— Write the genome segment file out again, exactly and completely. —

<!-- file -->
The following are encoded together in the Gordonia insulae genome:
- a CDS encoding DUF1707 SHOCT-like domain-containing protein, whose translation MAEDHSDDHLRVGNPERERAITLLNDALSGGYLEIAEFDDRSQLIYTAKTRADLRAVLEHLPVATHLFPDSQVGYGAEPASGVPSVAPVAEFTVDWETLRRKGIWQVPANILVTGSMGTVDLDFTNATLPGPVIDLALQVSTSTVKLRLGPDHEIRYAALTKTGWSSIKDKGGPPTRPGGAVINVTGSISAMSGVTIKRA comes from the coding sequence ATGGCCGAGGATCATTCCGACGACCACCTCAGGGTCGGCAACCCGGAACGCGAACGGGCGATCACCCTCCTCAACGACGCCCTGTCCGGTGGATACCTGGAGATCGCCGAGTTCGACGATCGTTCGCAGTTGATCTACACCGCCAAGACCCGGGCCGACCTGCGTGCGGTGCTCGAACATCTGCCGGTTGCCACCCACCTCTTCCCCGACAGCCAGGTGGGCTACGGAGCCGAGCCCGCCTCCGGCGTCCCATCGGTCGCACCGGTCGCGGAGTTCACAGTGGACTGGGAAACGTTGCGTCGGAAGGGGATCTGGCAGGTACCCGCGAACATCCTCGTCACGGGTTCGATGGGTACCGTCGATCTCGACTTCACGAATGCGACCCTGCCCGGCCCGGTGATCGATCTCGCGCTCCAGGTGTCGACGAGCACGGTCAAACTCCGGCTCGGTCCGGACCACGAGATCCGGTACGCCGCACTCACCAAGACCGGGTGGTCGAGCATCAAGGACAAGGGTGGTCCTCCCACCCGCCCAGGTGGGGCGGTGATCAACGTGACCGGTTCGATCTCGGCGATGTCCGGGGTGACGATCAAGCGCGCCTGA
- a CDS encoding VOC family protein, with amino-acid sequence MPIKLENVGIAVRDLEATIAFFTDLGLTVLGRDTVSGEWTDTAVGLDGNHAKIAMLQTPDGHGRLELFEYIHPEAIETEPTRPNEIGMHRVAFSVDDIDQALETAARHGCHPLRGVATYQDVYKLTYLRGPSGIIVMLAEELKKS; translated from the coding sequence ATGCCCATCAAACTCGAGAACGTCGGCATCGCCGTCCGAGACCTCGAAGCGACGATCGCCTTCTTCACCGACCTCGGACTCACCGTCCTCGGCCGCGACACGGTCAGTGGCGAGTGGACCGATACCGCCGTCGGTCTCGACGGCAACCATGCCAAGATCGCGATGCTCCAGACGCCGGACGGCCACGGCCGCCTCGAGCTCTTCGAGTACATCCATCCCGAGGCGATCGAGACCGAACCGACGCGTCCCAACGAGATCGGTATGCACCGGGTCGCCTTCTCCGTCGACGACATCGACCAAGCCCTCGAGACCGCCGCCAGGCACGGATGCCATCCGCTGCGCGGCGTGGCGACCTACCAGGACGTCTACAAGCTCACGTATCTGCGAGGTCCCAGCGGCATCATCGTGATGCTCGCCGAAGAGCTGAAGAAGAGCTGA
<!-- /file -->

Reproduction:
The following are encoded together in the Gordonia insulae genome:
- a CDS encoding DUF1707 SHOCT-like domain-containing protein, whose translation MAEDHSDDHLRVGNPERERAITLLNDALSGGYLEIAEFDDRSQLIYTAKTRADLRAVLEHLPVATHLFPDSQVGYGAEPASGVPSVAPVAEFTVDWETLRRKGIWQVPANILVTGSMGTVDLDFTNATLPGPVIDLALQVSTSTVKLRLGPDHEIRYAALTKTGWSSIKDKGGPPTRPGGAVINVTGSISAMSGVTIKRA comes from the coding sequence ATGGCCGAGGATCATTCCGACGACCACCTCAGGGTCGGCAACCCGGAACGCGAACGGGCGATCACCCTCCTCAACGACGCCCTGTCCGGTGGATACCTGGAGATCGCCGAGTTCGACGATCGTTCGCAGTTGATCTACACCGCCAAGACCCGGGCCGACCTGCGTGCGGTGCTCGAACATCTGCCGGTTGCCACCCACCTCTTCCCCGACAGCCAGGTGGGCTACGGAGCCGAGCCCGCCTCCGGCGTCCCATCGGTCGCACCGGTCGCGGAGTTCACAGTGGACTGGGAAACGTTGCGTCGGAAGGGGATCTGGCAGGTACCCGCGAACATCCTCGTCACGGGTTCGATGGGTACCGTCGATCTCGACTTCACGAATGCGACCCTGCCCGGCCCGGTGATCGATCTCGCGCTCCAGGTGTCGACGAGCACGGTCAAACTCCGGCTCGGTCCGGACCACGAGATCCGGTACGCCGCACTCACCAAGACCGGGTGGTCGAGCATCAAGGACAAGGGTGGTCCTCCCACCCGCCCAGGTGGGGCGGTGATCAACGTGACCGGTTCGATCTCGGCGATGTCCGGGGTGACGATCAAGCGCGCCTGA
- a CDS encoding VOC family protein, with amino-acid sequence MPIKLENVGIAVRDLEATIAFFTDLGLTVLGRDTVSGEWTDTAVGLDGNHAKIAMLQTPDGHGRLELFEYIHPEAIETEPTRPNEIGMHRVAFSVDDIDQALETAARHGCHPLRGVATYQDVYKLTYLRGPSGIIVMLAEELKKS; translated from the coding sequence ATGCCCATCAAACTCGAGAACGTCGGCATCGCCGTCCGAGACCTCGAAGCGACGATCGCCTTCTTCACCGACCTCGGACTCACCGTCCTCGGCCGCGACACGGTCAGTGGCGAGTGGACCGATACCGCCGTCGGTCTCGACGGCAACCATGCCAAGATCGCGATGCTCCAGACGCCGGACGGCCACGGCCGCCTCGAGCTCTTCGAGTACATCCATCCCGAGGCGATCGAGACCGAACCGACGCGTCCCAACGAGATCGGTATGCACCGGGTCGCCTTCTCCGTCGACGACATCGACCAAGCCCTCGAGACCGCCGCCAGGCACGGATGCCATCCGCTGCGCGGCGTGGCGACCTACCAGGACGTCTACAAGCTCACGTATCTGCGAGGTCCCAGCGGCATCATCGTGATGCTCGCCGAAGAGCTGAAGAAGAGCTGA